While the B.C. Supreme Court has ruled a complete ban on overnight sheltering in parks violates the Canadian Charter of Rights and Freedoms, it is still possible to forbid homeless camps on a site-by-site basis, one B.C. community has determined.
In Langley City, a second site is about to become off-limits, with overnight camping banned in Rotary Centennial Park off 208th Street and Fraser Highway.
A proposed ban was given preliminary approval by council during their June 10 meeting, who passed it unanimously with no discussion.
After the high court ruled against a ban on overnight sheltering in parks, a number of municipalities adopted bylaws that allow camping in parks, but set limits on how long individuals may use the parks for overnight stays, as well as prohibiting overnight stays in specific parks that are determined to be “inappropriate” for that purpose.
When Langley City council banned overnight camping in Douglas Park last year, it noted the park was next to a school.
In the case of Rotary Centennial Park, issues cited include the park’s proximity to high density housing “including low-income families with children who play in the park” as well as the large number of Syrian refugees who live in the neighbourhood and are described as “vulnerable with limited English language skills.”
It was welcome news to those who use or live near Rotary, but one of the people who camp there said the ban will mean one less safe place for her to sleep at night.
Josey, who did not want to give her last name, said Rotary was a preferred place to camp because it is away from traffic, which meant homeless were less likely to attract unwelcome attention.
She has been evicted from the park more than once.
“Anywhere there’s any kind of popular gathering place [for homeless] they will ban it,” Josey said.
Rather than moving homeless people around by imposing camping bans, she would like to have a place where camping is allowed.
“Tell us where to go and we’ll go there,” Josey said.
Josey gave her age as 61 and estimated she has been homeless for four years.
“I was a businessperson,” she said.
“[Now] all I do every day is move my stuff and try to stay ahead of the bylaw [officers],” Josey related.
“The average person is just one paycheque away from where I am.”
Doreen Mercer, a disabled woman in a wheelchair whose apartment faces the park, said she has made as many as 80 calls in a year about bad behaviour by homeless people.
“We’ve got one guy who comes around here and he trips out something fierce,” Mercer recounted.
“I’ve seen him do a strip tease and run around naked. We’ve got kids here. They don’t need to see it.”
Mercer said her husband, who is blind, uses the park every day and she acts as his spotter, telling him where the homeless are so he can avoid them.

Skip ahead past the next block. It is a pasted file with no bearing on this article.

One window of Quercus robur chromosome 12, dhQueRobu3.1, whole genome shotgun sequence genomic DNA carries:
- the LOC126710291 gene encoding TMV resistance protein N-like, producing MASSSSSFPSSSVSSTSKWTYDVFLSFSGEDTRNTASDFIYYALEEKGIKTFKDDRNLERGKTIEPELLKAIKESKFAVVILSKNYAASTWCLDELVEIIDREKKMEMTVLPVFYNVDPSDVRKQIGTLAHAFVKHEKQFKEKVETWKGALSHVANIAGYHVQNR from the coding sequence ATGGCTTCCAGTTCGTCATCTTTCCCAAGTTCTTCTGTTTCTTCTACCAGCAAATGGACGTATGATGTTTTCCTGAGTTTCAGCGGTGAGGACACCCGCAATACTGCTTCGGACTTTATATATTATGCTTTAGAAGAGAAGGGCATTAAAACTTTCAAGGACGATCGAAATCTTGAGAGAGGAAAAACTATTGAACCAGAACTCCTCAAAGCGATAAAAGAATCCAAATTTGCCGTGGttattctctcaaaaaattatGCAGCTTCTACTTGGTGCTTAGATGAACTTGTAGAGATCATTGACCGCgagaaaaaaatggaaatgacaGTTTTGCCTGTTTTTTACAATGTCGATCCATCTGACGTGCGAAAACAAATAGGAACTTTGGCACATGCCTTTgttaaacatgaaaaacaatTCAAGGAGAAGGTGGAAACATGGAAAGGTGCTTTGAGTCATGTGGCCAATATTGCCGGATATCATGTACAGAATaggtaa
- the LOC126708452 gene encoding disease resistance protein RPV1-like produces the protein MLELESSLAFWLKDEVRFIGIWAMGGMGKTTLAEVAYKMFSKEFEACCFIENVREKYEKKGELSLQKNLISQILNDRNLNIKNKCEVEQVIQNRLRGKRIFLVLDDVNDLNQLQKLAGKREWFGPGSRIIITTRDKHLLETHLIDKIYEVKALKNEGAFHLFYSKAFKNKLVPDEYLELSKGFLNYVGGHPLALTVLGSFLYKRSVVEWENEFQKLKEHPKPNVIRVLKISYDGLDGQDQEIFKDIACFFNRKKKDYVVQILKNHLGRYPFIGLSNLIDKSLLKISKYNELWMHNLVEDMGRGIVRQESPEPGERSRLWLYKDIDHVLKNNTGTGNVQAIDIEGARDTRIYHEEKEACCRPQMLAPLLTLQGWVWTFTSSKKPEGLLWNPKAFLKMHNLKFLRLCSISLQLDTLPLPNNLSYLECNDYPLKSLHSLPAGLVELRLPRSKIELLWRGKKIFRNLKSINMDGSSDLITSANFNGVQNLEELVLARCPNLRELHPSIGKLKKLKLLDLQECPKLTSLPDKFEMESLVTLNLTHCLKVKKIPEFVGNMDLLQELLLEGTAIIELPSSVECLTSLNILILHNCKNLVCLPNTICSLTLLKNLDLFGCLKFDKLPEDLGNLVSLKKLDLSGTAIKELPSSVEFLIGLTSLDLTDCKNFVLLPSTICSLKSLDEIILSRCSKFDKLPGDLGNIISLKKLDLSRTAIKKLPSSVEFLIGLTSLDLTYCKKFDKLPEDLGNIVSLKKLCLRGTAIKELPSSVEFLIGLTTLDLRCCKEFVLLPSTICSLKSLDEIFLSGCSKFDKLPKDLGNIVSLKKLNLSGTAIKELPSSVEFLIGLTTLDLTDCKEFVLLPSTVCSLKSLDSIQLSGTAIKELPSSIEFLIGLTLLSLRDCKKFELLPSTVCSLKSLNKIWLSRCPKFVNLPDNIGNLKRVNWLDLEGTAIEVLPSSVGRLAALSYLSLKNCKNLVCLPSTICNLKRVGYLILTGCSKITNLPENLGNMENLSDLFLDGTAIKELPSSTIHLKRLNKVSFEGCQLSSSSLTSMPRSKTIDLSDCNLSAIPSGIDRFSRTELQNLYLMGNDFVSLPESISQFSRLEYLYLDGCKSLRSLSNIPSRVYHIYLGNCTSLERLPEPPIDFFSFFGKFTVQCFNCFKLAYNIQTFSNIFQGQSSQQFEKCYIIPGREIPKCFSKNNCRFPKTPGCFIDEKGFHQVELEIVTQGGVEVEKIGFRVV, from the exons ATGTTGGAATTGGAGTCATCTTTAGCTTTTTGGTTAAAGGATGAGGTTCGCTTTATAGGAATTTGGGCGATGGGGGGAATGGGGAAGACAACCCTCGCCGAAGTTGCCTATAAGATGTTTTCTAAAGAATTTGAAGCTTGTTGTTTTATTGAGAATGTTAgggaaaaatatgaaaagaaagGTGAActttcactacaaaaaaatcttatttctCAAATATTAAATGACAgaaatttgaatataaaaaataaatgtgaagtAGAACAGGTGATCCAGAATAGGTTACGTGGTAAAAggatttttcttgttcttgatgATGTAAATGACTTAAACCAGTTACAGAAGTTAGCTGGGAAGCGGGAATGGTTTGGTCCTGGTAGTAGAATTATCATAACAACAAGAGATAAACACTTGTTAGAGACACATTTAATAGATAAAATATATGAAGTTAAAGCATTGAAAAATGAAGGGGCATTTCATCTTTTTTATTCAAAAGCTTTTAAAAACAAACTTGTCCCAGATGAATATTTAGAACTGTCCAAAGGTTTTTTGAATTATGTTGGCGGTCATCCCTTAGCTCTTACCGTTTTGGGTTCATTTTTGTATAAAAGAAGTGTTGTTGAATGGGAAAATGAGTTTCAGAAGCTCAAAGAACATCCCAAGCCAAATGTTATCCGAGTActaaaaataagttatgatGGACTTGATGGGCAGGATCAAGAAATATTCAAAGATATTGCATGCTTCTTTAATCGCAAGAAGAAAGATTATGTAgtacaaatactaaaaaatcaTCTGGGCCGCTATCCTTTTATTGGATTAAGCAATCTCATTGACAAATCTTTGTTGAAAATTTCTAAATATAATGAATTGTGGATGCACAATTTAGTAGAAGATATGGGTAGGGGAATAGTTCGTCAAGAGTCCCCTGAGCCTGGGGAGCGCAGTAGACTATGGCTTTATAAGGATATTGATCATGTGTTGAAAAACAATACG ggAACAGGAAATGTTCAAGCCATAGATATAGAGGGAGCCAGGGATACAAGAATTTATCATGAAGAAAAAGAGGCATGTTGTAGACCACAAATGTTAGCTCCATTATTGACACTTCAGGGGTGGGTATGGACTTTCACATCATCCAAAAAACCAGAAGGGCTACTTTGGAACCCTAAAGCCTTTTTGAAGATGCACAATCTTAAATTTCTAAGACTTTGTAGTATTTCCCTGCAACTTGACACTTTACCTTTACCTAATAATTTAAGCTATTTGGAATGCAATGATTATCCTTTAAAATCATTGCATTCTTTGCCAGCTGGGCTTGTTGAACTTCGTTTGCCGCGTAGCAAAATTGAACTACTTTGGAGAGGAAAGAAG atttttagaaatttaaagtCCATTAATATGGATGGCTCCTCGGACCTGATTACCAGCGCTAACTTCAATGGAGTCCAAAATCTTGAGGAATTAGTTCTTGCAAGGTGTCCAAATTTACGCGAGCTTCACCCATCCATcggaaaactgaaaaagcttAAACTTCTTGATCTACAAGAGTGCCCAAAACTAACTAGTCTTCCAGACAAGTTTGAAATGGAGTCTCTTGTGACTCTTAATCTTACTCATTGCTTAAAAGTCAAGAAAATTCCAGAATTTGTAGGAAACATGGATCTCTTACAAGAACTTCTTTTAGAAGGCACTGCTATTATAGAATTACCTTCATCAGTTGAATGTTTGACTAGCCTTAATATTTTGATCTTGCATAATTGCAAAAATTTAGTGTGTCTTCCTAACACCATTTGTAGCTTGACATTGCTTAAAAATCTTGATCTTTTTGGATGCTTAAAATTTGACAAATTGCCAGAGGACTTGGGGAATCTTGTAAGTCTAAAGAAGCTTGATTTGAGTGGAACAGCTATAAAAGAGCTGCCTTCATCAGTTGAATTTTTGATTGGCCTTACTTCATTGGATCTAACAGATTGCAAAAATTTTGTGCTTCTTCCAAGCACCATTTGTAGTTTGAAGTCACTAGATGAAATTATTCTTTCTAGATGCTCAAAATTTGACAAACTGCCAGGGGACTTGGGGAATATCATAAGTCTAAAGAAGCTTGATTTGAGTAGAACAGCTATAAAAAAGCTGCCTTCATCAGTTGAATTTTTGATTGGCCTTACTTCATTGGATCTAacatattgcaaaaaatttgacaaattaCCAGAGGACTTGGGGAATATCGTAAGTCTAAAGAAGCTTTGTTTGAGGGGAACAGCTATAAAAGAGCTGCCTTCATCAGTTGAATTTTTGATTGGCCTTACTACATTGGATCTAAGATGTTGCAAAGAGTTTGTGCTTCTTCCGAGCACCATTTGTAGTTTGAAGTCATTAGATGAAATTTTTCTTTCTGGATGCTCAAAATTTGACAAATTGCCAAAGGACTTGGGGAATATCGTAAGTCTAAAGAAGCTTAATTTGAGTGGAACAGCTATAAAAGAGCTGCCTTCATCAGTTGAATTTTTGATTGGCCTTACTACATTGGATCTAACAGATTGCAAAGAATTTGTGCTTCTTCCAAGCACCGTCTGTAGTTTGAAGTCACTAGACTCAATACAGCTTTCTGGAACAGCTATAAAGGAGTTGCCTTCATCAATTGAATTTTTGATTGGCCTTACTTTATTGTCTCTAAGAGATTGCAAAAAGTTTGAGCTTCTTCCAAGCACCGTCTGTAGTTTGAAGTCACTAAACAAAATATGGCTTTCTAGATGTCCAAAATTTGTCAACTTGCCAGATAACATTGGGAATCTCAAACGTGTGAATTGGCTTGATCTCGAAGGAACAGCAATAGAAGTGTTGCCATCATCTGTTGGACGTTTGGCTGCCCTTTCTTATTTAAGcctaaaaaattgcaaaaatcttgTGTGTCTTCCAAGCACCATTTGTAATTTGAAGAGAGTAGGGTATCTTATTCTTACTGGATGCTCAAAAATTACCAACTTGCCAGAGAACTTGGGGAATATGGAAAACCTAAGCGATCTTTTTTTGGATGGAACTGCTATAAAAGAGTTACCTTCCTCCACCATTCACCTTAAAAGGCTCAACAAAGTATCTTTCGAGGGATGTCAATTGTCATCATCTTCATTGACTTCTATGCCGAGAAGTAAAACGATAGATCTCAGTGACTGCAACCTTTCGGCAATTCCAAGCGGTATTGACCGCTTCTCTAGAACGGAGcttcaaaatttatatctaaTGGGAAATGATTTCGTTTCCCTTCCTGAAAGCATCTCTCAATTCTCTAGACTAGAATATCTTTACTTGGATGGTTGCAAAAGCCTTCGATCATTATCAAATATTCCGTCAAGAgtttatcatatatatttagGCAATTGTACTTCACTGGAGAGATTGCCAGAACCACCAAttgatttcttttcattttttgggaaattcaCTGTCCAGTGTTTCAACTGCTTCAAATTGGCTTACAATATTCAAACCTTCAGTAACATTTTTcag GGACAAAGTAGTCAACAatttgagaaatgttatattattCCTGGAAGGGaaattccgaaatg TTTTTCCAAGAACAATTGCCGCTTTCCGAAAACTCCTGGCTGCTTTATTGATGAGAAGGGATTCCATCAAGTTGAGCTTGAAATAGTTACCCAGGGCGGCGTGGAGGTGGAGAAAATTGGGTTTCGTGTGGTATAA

“He almost tripped over a lady who was crashed on the sidewalk,” Mercer described.
A hypodermic syringe has been found in the children’s play park, and the public bathroom has been closed, with massive concrete blocks installed in front of the doors, because homeless people were sleeping in it, she said.
A water fountain was taken out, and residents of her housing complex have had their garbage gone through with waste strewn all over.
“I realize they’ve got to have somewhere to stay,” Mercer continued.
“Get a big hunk of land, fence it off, put in a picnic shelter, cement benches and tables and let them have their tents out there.”
Peter Sinclair, a park regular, said the homeless haven’t bothered him, but their numbers can be substantial.
“I’ve seen, like, 20 of them. They got their little pup tents. The police will shoo them away, then, two days later, they’re back,” Sinclair related.
“You do see some needles occasionally.”
Isaac Dobal, who lives nearby, said he often sees campers sleeping in the park when he walks through it on his way to work in the morning.
He hasn’t had any problems.
“They’re always good,” Dobal noted.
“I personally think if they’re not littering, if they’re not bothering anybody or making noise [there’s no reason to move them].”
Another park regular, Dennis St. Pierre said he has “no problems” with the homeless, but he does look carefully before he sits on the grass to avoid needles.
A mother with young children, who lives near the park, reported finding needles and drug paraphernalia.
“I’m not anti-homeless, just anti-drugs in the park where children are playing,” said the woman, who asked not to be identified.
“Not all homeless are malicious, but you can’t pick and choose.”
A second mom was pleased to hear about the impending ban.
“That would be great,” said the woman, who also insisted on remaining anonymous.
“My five-year-old found a needle,” she said.
“I feel bad for the homeless people, but I don’t want it here.”
A visitor who often babysits her grandchildren said she can hear them yelling at night, but during the day she has witnessed others trying to tidy up.
“There’s one homeless guy with a dog, who is out here cleaning up,” she said. “He’s such a sweet man.”
Francis Cheung, Langley City chief administrative officer, said the costs of homelessness to the City, in terms of cleanups, repairs and other expenses is “still quite significant.”
“We have, unfortunately, seen an increase in the number of homeless people in the community,” Cheung said.
In a report to council, City community safety manager Dave Selvage said in 2018, the City spent $85,000 on homeless-related costs. In the first three months of 2019, it spent nearly $14,000.
According to the 2017 homeless count, 206 homeless people were living in the Langley area.
Selvage said the current number is likely higher by 50 to 100 people.
Last year, there was a jump in the number of reports to the City about homeless people, from a little more than 2,700 in 2017, to a little more than 4,000 in 2018.
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